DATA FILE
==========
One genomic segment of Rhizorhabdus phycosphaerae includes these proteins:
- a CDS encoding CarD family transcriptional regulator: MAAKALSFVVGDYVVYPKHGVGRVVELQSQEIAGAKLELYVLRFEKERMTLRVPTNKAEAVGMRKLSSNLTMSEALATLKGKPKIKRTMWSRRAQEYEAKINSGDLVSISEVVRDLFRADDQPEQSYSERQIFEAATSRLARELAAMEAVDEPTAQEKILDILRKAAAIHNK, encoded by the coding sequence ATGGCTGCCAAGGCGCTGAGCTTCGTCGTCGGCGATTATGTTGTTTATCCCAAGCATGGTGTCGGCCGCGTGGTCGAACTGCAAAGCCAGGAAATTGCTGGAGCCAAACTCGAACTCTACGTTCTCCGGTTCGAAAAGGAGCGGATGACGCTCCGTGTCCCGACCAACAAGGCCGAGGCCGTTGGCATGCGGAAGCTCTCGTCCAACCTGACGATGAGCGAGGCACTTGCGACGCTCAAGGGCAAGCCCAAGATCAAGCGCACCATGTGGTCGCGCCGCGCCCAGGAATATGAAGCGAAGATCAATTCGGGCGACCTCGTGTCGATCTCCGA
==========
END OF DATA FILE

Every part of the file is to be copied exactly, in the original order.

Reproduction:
One genomic segment of Rhizorhabdus phycosphaerae includes these proteins:
- a CDS encoding CarD family transcriptional regulator: MAAKALSFVVGDYVVYPKHGVGRVVELQSQEIAGAKLELYVLRFEKERMTLRVPTNKAEAVGMRKLSSNLTMSEALATLKGKPKIKRTMWSRRAQEYEAKINSGDLVSISEVVRDLFRADDQPEQSYSERQIFEAATSRLARELAAMEAVDEPTAQEKILDILRKAAAIHNK, encoded by the coding sequence ATGGCTGCCAAGGCGCTGAGCTTCGTCGTCGGCGATTATGTTGTTTATCCCAAGCATGGTGTCGGCCGCGTGGTCGAACTGCAAAGCCAGGAAATTGCTGGAGCCAAACTCGAACTCTACGTTCTCCGGTTCGAAAAGGAGCGGATGACGCTCCGTGTCCCGACCAACAAGGCCGAGGCCGTTGGCATGCGGAAGCTCTCGTCCAACCTGACGATGAGCGAGGCACTTGCGACGCTCAAGGGCAAGCCCAAGATCAAGCGCACCATGTGGTCGCGCCGCGCCCAGGAATATGAAGCGAAGATCAATTCGGGCGACCTCGTGTCGATCTCCGA